Jul

29

 Sharks are not known to swim in a school. They are mostly known for being one of the top predators in the ocean, but they usually swim alone. When I think of a shark I immediately think of a great white shark and the movie, Jaws. But there was only one shark.

If traders can be compared to sharks, which they often are, then is there really a legitimate comparison in nature where we can find a bunch of sharks swimming around in a school? I didn't think so and I almost ended my little study until I found out about hammerhead sharks.

I soon found out that hammerhead sharks were an easy comparison to market traders. There are many different species of hammerheads (9), which come in all shapes and sizes (even their heads can be a different shaped "hammer").

The hammerheads practically span every nook and cranny of the ocean looking for food. They can be found close to the shores and very far from them, swimming over continental shelves, island terraces, passes, and lagoons. They can navigate and find food from a depth of 1-300 meters.

But the reason why the hammerhead sharks swim in schools is yet to be agreed upon by shark experts. However, Peter Klimley, from the University of California, who has been studying sharks for more than 20 years, has an interesting hypothesis. He thinks that they swim in schools because of the magnetic polarity of the sea mounts. They use these magnetic patterns like roads to guide them in their travels. As they continue their migration they follow these magnetic flows swimming from landmark to landmark.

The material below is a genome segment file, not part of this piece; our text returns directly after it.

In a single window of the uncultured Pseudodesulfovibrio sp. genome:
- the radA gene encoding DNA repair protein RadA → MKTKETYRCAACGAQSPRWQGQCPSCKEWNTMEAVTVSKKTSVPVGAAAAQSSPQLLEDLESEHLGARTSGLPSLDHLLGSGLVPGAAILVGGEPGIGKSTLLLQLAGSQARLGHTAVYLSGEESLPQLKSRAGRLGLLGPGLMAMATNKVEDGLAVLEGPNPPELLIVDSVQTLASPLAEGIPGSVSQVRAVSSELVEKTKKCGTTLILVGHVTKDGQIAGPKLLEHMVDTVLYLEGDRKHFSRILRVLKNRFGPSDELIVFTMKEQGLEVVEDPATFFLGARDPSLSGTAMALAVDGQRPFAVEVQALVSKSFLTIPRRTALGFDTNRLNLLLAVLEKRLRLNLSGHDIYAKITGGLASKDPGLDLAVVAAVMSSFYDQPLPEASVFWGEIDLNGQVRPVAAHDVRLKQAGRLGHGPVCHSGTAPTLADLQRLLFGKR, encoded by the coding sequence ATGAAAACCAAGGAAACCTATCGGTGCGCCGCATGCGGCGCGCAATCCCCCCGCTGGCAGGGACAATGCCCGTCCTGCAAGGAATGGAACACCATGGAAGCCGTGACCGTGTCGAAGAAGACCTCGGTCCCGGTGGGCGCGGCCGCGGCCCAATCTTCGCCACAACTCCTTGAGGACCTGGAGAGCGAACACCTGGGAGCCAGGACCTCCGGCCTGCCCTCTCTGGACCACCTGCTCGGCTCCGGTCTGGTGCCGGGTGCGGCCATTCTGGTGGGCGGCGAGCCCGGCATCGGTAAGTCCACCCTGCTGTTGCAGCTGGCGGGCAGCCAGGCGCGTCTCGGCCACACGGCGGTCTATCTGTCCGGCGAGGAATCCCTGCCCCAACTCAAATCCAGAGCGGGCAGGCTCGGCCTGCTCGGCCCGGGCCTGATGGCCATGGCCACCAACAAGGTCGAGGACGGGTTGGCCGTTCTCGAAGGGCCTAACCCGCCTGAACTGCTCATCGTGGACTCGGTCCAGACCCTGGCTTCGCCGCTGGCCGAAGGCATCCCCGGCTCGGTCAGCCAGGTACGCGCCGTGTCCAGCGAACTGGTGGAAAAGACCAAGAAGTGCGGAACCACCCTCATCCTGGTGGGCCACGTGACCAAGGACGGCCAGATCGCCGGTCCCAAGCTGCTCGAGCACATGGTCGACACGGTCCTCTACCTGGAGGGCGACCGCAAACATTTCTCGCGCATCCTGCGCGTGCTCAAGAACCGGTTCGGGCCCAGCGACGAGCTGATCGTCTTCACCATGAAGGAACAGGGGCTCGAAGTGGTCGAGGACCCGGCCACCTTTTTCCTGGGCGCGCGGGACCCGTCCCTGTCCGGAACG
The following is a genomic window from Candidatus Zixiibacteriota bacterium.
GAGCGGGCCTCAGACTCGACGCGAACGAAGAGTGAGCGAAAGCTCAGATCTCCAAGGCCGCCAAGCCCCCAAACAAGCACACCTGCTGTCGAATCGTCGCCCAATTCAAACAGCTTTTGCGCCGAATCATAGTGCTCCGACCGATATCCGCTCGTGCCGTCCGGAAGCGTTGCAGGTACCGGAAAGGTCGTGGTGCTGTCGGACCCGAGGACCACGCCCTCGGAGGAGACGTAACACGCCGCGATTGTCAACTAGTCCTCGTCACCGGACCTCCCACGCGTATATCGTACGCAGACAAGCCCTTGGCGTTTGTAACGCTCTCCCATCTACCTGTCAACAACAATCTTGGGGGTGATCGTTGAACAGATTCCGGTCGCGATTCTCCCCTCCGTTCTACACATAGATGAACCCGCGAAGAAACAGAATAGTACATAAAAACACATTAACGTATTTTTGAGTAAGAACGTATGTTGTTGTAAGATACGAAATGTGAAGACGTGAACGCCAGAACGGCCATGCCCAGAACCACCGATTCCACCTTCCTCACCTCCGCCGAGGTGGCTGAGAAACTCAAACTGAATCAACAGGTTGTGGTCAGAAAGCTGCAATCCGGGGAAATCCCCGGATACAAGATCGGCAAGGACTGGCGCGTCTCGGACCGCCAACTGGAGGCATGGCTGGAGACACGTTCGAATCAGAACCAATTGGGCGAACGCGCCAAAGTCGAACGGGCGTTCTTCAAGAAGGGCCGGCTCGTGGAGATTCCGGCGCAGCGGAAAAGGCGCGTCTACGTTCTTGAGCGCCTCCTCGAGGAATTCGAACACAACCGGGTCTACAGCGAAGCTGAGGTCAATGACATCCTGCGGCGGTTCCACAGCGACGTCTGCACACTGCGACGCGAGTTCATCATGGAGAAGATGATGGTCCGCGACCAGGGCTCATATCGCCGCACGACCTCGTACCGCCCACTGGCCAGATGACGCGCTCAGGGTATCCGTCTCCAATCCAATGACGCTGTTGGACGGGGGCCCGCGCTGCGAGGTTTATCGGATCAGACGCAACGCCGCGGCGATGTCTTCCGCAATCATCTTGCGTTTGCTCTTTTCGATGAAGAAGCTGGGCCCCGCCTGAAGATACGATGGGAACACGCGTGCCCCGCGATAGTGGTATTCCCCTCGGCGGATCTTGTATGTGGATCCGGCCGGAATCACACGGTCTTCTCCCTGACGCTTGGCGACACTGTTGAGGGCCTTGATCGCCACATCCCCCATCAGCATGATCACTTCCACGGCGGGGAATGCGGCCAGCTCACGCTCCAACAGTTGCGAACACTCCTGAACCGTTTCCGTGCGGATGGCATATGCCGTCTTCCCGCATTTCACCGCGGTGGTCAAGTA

What is a rather interesting aside about these hammerhead schools, especially when compared with traders, is that the schools only exist during the daytime. Every evening, each shark leaves the group and spends the night alone.

Another great comparative aspect about hammerhead sharks is the fact that really big hammerhead sharks, the sharks that have been around for quite some time, hardly ever take part in the school. The schools, it seems, are for the smaller, weaker sharks that seem to thrive on being a part of the crowd. In fact, their very existence seems to depend on the crowd theory.

Shark experts have been able to qualify and quantify which hammerhead sharks join the school. In other words, "the quantification of persistent psychological bias" (from Education of a Speculator) has been, and can be, performed in the shark world. Peter Klimley has spent 20 years of his life trying to figure out sharks and he's starting to "get it" in his particular endeavor. I have so far to go in trying to figure out what the "magnetic flows" are in the markets.


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